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What attracted you to Columbia Business School?
I’m passionate about venture capital as well as entrepreneurship, and I was drawn to Columbia Business School’s entrepreneurial endeavors. A few of my mentors are alums, so the network really stood out. Also, I come from a media background, so I was attracted by the opportunity to take classes that combine finance and media. This, plus the school’s location in New York, created the perfect mix.
What were your impressions when you got here?
The admissions team does a great job finding not only very skilled people, but also people who are interested in collaborating and exploring new ideas. As an entrepreneur, it’s great because there’s a lot of deep industry experience in the School, and classmates are always willing to talk over coffee or lunch. It’s a welcoming and warm environment.
How did you get to know your classmates?
Before starting the MBA program, I participated in the CBS World Tour, which is a student-organized selection of trips around the world. You can sign up for as much or as little as you want. I went to Croatia, and it was a great opportunity to build and solidify relationships with people prior to starting school. The MBA orientation was very helpful, too. All students are part of clusters, and the clusters give you the opportunity to get to know a small number of people really well. Orientation is supplemented by a class called Lead, which shines a light on the culture-building practices that are applied during orientation. That was very helpful.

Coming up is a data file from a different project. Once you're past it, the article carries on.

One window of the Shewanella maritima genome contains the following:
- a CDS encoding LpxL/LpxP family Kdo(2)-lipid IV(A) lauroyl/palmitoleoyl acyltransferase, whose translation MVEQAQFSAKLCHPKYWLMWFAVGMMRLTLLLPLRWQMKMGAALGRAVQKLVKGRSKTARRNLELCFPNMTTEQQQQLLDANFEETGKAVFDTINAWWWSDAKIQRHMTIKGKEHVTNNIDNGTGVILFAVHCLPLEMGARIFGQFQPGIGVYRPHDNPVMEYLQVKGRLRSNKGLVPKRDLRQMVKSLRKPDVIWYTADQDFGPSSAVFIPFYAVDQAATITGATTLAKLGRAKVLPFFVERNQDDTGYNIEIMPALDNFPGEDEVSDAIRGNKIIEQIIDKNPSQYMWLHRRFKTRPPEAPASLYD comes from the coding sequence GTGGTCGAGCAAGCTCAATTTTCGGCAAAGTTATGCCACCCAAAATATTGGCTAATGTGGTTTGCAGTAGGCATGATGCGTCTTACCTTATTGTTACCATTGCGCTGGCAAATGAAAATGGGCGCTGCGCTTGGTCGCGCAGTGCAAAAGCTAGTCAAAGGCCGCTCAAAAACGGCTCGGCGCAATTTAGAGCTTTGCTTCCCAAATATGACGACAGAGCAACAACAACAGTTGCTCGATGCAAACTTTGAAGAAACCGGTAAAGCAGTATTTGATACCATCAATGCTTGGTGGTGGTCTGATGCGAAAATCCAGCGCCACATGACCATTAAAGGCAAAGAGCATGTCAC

What has surprised you?
I didn’t come in with set expectations — not because I wasn’t expecting a lot, but because I had faith in the program. The biggest surprise has been how friendly and flexible the administration is. They strive for continuous improvement and are very open to feedback. For example, I’m co-president of the Venture Capital Club. It had previously been part of the private equity group, but last year, several of us expressed interest in separating, so that we could focus on venture capital. The administration was very supportive. Our aim is to establish the School as a thought leader in venture capital and to connect Columbia more strongly with entrepreneurship in New York City.
What is one of your most memorable experiences?
I created a company with two classmates. We participated in a Shark Tank–style challenge, which included presenting to a panel. Our idea was in the FinTech space, and our panel had several high-caliber Columbia Business School alums. It was phenomenal meeting them, and it was particularly eye-opening to me because it showed how strong our network is. We advanced in the competition and got to compete at another school, where we won for best crowd-pleasing presentation.
What is it like to be part of Columbia University?
In terms of entrepreneurship, one very interesting experience has been working with an undergrad student who found me online, on a platform I participate in. This has led to my mentoring him. We’ve talked a lot about how to navigate the entrepreneurial landscape and the things I’ve gone through — especially what’s made me bang my head against a wall. Across Columbia, there are many students and individuals who are eager to work together to solve challenges.